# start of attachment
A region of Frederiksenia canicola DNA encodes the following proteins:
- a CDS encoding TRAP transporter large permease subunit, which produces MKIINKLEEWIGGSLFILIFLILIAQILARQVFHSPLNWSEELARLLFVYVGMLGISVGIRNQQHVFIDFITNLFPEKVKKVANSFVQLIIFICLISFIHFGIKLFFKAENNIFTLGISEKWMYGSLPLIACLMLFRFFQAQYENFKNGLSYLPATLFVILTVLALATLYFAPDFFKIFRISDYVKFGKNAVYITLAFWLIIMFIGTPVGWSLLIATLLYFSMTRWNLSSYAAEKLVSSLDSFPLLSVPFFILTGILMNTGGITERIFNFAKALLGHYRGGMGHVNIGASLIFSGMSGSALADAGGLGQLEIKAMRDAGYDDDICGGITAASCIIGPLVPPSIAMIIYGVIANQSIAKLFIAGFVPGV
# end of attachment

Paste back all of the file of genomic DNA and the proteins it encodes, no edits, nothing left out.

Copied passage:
A region of Frederiksenia canicola DNA encodes the following proteins:
- a CDS encoding TRAP transporter large permease subunit, which produces MKIINKLEEWIGGSLFILIFLILIAQILARQVFHSPLNWSEELARLLFVYVGMLGISVGIRNQQHVFIDFITNLFPEKVKKVANSFVQLIIFICLISFIHFGIKLFFKAENNIFTLGISEKWMYGSLPLIACLMLFRFFQAQYENFKNGLSYLPATLFVILTVLALATLYFAPDFFKIFRISDYVKFGKNAVYITLAFWLIIMFIGTPVGWSLLIATLLYFSMTRWNLSSYAAEKLVSSLDSFPLLSVPFFILTGILMNTGGITERIFNFAKALLGHYRGGMGHVNIGASLIFSGMSGSALADAGGLGQLEIKAMRDAGYDDDICGGITAASCIIGPLVPPSIAMIIYGVIANQSIAKLFIAGFVPGV